"We have a plan," he said. "We pull them in, use the leylines to drain their essence into Zendikar, and let the plane itself devour them."
"That's not so complicated," said Kiora.
"I assure you, it's extremely complicated," said Jace. "But Nissa and I think it can work."
"Where do you need us?" said Gideon.
"We pick a spot," said Jace. "You and your troops lure the titans—" He smiled. "—into an ambush. Nissa and I wait there, with a small detachment of troops to guard us. When the time comes, Nissa weaves the leylines together and binds the titans. Your job is to hold off the Eldrazi for as long as she needs."
He turned to the merfolk Planeswalker, who was twirling her bident...eagerly? Or nervously?
"Kiora, you know your capabilities better than I do," he said. "I'm open to suggestions."
"That's...remarkably intelligent of you," she said.
"I'd have accepted 'considerate.'"
"I'll clear out the basin," said Kiora. "Keep the swarms of Eldrazi off your backs and make sure your troops have dry ground to walk on."
"What about me?" asked Chandra.
"Go with Gideon, or stay with us," said Jace. "Set things on fire. But don't attack the titans. That risks driving them away and ruining our only shot at this."
Chandra scowled, but nodded.
"What about you?" asked Kiora.
"I coordinate," said Jace. "Where everyone is, when to start Nissa's spell, and what to do if it starts going wrong."
"Ah," said Kiora, with distaste. "Leadership."
"No," said Jace. "Leadership is Gideon's job. This is management."
"Even worse," said Kiora.
"One more thing," said Jace. "Once we start doing this, the Eldrazi titans may...change."
"What does that mean?" asked Nissa.
"There's more to their bodies than we see right now, and we're going to be drawing the rest of them into physical space."
Nissa's bright green eyes widened. She understood.
"Meaning?" asked Gideon.
"Meaning they may get, um, bigger," said Jace.
"Bigger?" said Chandra, almost eagerly.
"May?" spat Kiora. "What kind of plan is this?"
"A messy, last-ditch, improvised plan with altogether too many unknowns and if-thens," said Jace. "It's also the only plan we have. Unless you'd like to try to stop us, in which case we can all waste our strength fighting each other and let the Eldrazi eat the whole damned Multiverse."
Kiora stared him down. He stayed completely out of her mind—if she sensed that he was intruding, she'd turn against them.
"Fine," she said. "We'll do this your way. And, mind mage?"
"If this doesn't work, you'll have me to reckon with."
"I'm sure I will," said Jace. "But if this doesn't work, I doubt you'll need to worry about it."
"Do or die," said Gideon. "I like that." He raised his voice. "We have a plan, and we have the strength and determination to see it to completion. Let's go."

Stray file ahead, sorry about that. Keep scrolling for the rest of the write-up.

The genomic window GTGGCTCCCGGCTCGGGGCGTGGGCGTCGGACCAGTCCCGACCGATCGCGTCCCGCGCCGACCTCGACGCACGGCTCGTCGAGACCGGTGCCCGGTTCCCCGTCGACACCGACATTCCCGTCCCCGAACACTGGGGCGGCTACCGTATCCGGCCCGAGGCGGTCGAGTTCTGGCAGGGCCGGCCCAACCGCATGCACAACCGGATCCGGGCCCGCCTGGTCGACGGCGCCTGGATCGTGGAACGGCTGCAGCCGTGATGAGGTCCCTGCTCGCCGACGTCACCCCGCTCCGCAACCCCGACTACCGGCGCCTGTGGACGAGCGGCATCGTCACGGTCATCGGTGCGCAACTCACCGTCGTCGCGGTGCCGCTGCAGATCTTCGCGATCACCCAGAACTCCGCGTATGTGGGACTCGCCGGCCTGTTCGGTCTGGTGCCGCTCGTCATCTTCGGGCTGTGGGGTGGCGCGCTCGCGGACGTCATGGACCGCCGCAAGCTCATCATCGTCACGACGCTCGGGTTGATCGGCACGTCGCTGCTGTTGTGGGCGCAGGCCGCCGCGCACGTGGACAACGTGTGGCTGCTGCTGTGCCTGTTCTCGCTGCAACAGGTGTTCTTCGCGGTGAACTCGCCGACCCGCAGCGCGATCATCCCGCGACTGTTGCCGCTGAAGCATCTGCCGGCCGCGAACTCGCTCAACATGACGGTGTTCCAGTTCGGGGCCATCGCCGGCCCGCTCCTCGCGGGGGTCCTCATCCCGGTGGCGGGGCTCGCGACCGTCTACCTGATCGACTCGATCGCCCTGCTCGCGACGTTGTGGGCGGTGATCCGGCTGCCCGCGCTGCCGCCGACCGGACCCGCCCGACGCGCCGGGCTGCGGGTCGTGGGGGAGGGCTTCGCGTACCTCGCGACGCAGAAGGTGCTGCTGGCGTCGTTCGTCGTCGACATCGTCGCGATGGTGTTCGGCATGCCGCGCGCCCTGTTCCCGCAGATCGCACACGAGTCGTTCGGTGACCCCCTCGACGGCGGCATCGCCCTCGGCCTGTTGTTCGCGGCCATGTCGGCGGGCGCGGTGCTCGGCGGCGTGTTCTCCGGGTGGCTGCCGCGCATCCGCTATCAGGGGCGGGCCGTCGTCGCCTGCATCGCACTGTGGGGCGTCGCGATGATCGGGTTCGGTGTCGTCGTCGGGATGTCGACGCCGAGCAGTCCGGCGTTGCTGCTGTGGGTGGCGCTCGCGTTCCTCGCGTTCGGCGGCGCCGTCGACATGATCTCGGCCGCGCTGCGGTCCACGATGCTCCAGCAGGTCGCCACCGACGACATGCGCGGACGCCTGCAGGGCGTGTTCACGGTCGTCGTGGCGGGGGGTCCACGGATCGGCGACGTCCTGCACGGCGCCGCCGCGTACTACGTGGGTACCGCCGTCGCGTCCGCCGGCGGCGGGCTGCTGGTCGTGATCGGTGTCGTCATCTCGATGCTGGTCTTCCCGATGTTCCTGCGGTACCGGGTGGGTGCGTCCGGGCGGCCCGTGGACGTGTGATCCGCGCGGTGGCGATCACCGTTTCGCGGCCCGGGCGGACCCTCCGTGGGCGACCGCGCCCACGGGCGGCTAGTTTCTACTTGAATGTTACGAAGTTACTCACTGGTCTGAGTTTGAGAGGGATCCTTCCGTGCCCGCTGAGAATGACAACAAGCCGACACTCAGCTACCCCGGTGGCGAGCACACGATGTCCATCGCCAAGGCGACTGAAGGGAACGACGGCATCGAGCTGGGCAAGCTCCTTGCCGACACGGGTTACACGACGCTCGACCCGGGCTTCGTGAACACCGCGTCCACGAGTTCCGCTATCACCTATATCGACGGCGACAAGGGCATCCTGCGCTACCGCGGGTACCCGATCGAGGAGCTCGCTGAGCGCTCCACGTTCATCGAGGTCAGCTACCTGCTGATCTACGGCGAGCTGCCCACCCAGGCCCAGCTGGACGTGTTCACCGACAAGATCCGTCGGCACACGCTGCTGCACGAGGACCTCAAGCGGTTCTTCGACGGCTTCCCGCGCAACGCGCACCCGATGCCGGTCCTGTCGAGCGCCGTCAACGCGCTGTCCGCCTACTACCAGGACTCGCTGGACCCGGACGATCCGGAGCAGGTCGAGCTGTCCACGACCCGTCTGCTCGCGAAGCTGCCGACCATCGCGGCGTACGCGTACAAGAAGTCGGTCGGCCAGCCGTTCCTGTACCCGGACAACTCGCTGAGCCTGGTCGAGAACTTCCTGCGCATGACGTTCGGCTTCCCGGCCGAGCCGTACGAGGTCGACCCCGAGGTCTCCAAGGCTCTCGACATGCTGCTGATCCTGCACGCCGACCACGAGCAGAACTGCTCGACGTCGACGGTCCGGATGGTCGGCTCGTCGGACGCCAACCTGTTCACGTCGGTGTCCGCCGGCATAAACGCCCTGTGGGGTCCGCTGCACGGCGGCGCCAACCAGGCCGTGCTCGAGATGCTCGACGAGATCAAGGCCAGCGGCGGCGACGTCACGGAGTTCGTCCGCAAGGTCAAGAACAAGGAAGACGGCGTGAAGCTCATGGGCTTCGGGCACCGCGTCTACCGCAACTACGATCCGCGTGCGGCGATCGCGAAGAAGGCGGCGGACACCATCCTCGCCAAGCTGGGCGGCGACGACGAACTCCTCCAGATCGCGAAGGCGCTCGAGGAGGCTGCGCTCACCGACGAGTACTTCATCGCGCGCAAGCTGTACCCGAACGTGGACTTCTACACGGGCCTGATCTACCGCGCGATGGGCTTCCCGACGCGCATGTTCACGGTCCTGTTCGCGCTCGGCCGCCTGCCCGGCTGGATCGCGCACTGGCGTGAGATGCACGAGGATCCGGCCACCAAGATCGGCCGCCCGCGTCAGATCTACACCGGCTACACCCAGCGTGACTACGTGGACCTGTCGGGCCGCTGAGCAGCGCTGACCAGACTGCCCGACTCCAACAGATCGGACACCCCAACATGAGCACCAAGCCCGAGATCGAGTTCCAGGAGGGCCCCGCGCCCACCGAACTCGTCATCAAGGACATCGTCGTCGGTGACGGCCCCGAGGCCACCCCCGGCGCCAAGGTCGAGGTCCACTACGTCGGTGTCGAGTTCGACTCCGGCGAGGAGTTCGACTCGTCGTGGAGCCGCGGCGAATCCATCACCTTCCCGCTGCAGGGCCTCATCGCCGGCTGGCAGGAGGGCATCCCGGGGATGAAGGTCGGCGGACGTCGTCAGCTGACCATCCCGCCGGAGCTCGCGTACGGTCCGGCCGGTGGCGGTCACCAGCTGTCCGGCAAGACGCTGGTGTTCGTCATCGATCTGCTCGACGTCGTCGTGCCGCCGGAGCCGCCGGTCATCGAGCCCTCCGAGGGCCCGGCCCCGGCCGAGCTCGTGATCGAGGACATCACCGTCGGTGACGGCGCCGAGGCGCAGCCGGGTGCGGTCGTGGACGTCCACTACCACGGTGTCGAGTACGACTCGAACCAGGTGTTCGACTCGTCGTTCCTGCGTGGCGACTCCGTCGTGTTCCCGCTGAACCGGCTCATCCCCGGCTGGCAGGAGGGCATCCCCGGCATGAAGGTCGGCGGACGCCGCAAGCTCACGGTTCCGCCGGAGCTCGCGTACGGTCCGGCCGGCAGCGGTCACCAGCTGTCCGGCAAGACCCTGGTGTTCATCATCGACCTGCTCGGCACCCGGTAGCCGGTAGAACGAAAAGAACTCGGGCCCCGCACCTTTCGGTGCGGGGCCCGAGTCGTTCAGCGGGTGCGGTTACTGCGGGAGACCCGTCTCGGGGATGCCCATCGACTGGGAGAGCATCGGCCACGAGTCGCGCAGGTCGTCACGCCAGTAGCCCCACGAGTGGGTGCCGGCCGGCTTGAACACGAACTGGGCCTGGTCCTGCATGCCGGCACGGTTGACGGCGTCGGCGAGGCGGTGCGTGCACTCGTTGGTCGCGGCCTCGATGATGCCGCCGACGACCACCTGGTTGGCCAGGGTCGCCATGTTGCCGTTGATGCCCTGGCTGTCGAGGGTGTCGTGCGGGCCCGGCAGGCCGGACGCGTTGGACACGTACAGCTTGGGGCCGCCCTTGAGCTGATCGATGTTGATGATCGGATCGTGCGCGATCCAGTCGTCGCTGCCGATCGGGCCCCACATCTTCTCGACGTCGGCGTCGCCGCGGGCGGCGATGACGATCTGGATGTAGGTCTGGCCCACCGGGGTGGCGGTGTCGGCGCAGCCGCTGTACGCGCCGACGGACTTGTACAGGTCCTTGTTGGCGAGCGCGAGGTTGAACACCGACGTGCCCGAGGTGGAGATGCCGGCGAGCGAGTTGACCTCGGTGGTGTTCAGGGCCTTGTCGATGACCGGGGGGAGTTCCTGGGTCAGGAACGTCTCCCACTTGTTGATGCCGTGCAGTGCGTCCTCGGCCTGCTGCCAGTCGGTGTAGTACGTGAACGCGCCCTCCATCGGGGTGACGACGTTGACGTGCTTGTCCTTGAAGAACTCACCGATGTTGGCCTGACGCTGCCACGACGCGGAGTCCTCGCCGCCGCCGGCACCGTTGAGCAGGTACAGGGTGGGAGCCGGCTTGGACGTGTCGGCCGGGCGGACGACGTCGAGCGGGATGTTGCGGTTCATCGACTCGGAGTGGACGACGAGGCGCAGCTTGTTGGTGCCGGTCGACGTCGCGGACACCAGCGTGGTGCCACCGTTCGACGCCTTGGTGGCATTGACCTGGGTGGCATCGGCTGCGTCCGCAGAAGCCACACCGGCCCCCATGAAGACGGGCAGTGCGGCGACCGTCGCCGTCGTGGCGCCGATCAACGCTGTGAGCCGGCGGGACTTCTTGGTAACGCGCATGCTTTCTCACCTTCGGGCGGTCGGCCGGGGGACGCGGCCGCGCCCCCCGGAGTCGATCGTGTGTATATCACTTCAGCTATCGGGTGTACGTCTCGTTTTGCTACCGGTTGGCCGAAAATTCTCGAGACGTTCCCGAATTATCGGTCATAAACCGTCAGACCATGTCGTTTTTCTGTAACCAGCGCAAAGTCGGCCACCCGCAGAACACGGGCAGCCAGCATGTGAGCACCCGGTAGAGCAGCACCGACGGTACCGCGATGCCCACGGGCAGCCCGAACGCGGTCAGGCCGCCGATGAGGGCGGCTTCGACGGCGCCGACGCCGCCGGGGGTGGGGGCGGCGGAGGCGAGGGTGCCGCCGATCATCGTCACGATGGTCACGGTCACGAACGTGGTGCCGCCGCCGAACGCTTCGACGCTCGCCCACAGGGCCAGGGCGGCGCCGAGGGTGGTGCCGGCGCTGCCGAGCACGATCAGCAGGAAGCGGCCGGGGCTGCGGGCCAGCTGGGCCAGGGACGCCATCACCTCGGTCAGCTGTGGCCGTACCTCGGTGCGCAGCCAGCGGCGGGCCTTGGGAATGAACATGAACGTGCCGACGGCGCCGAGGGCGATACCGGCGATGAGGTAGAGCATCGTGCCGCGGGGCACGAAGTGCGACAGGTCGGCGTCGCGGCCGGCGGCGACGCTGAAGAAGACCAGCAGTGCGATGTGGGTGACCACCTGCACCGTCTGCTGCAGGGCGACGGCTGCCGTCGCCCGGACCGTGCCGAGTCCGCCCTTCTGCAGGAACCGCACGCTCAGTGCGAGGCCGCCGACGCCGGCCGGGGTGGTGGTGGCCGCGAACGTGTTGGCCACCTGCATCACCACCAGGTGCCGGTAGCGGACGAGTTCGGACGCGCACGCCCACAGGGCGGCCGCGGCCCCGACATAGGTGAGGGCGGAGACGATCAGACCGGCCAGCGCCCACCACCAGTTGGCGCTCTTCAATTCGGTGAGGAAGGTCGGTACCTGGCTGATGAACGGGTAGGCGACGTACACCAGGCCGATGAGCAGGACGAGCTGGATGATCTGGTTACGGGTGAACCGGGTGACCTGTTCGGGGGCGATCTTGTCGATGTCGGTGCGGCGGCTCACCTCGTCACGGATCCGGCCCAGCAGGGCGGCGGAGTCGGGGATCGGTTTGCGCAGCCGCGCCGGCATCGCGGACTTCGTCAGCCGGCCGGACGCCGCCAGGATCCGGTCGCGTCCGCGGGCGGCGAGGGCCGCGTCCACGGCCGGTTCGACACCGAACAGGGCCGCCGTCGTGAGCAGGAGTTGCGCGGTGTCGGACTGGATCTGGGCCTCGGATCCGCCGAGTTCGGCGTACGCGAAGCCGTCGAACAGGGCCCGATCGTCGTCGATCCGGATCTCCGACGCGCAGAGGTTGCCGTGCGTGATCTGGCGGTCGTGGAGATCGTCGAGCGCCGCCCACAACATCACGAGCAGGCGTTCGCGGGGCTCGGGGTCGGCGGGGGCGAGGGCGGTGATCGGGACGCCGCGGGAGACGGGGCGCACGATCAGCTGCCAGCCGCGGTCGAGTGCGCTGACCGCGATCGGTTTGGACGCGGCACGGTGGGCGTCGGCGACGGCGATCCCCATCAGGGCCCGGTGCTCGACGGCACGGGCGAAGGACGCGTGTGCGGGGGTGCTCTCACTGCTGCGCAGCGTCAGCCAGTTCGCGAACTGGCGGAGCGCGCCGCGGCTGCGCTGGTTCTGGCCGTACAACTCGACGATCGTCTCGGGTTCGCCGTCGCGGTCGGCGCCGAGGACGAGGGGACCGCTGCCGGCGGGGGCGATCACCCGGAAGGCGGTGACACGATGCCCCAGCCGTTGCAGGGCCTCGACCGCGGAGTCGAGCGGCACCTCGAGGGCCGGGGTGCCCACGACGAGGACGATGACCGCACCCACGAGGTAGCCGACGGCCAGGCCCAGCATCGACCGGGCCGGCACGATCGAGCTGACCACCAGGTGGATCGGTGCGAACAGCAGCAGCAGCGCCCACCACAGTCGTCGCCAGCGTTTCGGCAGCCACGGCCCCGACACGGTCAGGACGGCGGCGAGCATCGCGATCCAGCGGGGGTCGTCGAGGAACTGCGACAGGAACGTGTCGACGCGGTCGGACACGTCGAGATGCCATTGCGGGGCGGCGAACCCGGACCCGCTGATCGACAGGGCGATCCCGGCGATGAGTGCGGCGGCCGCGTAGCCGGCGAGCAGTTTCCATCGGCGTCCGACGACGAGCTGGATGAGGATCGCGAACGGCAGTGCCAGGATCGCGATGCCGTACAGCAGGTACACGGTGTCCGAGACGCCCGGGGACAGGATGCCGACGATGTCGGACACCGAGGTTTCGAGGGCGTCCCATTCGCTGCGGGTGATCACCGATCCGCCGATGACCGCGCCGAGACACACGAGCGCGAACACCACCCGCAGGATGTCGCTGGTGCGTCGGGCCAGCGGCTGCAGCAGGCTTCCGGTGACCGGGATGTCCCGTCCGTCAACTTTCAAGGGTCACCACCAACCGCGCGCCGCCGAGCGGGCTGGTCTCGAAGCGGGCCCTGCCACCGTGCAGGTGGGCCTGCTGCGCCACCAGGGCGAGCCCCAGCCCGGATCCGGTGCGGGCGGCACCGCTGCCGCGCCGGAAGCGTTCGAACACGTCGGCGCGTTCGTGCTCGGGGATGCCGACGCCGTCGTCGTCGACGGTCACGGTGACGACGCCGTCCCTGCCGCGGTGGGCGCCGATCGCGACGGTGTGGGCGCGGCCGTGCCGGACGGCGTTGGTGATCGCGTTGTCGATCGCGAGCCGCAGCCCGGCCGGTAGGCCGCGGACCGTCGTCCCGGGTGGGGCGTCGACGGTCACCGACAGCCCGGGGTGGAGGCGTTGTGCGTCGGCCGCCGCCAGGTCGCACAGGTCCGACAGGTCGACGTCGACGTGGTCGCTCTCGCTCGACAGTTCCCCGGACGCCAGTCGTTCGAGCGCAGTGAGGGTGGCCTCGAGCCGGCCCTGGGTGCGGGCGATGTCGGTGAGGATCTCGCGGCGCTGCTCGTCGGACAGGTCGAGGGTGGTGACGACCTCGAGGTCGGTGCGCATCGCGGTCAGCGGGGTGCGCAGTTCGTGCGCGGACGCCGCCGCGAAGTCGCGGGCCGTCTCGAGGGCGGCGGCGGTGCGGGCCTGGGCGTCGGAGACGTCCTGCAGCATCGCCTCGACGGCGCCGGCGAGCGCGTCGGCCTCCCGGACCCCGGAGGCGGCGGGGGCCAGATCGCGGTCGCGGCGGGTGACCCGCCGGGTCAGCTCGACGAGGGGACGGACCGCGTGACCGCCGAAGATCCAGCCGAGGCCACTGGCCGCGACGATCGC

Kiora and Jori left the ravine. Jori gave Jace one last look—was that doubt?—and then she was gone.
Gideon turned to leave, then turned back.
"What the demon said, about killing the telepath first..."
"What about it?"
"I trust you," said Gideon.
Jace put two fingers to his temple and said, in his most ominous mind-mage voice, "I know."
Gideon rolled his eyes, clapped Jace on the shoulder—which he had to know by now Jace didn't care for—and trotted off. Chandra had already left, and Gideon ran to catch up with her.
Jace and Nissa climbed out of the ravine and stared up at the Eldrazi titans—at what they could see of the titans—towering over the floor of the newly drained basin.
"Sir!" barked a voice behind them.
Jace turned to see two squads of soldiers led by a dour human woman. They were irregulars, running in loose formation rather than marching in ranks. They halted in a ragged line in front of the two Planeswalkers and stood at attention.
"Rear guard reporting!" said their captain.
It took Jace a moment to realize that the woman was talking to him. Even in the guise of Ravnica's Living Guildpact, he wasn't accustomed to any great degree of deference.
"Oh," he said. "Uh, as you were."
They stared at him, eyes hard.
"Say something," whispered Nissa.
You say something, Jace thought at her.
I'm not the one who needs to give them orders once the battle starts.
Jace surveyed the troops—his troops—and the weight of what they were attempting took on harsh reality. He could explain. He could draw them a diagram, illustrate the metaphysics, haul out his metaphors and calculations.
None of that would inspire them to fight and to die. Not the way—
Well, that was one way to approach the problem.
"It may not seem like it," he said, "but in a few minutes you're going to be the most important people on this battlefield. In the whole world, in fact."
"This is Nissa," he said, walking along the line. "She'll be binding the titans, and ultimately she'll be the one who kills them. If she goes down, nothing else matters. Plan accordingly."
Eyes widened, jaws set. They understood their task, he was certain of that. But were they actually prepared to perform it?
What would Gideon say?
Jace smiled. Of course.
"For Zendikar," he said, raising one fist in the air. It felt thin to him, lacking Gideon's armored fist, his baritone war cry, his iron conviction.
None of that mattered. The soldiers shouted as one voice, holding their weapons aloft.
Jace turned and faced the titans. In the valley beneath their shadows, amidst multitudes of enemies, friends and allies fanned out, preparing to put his plan into action.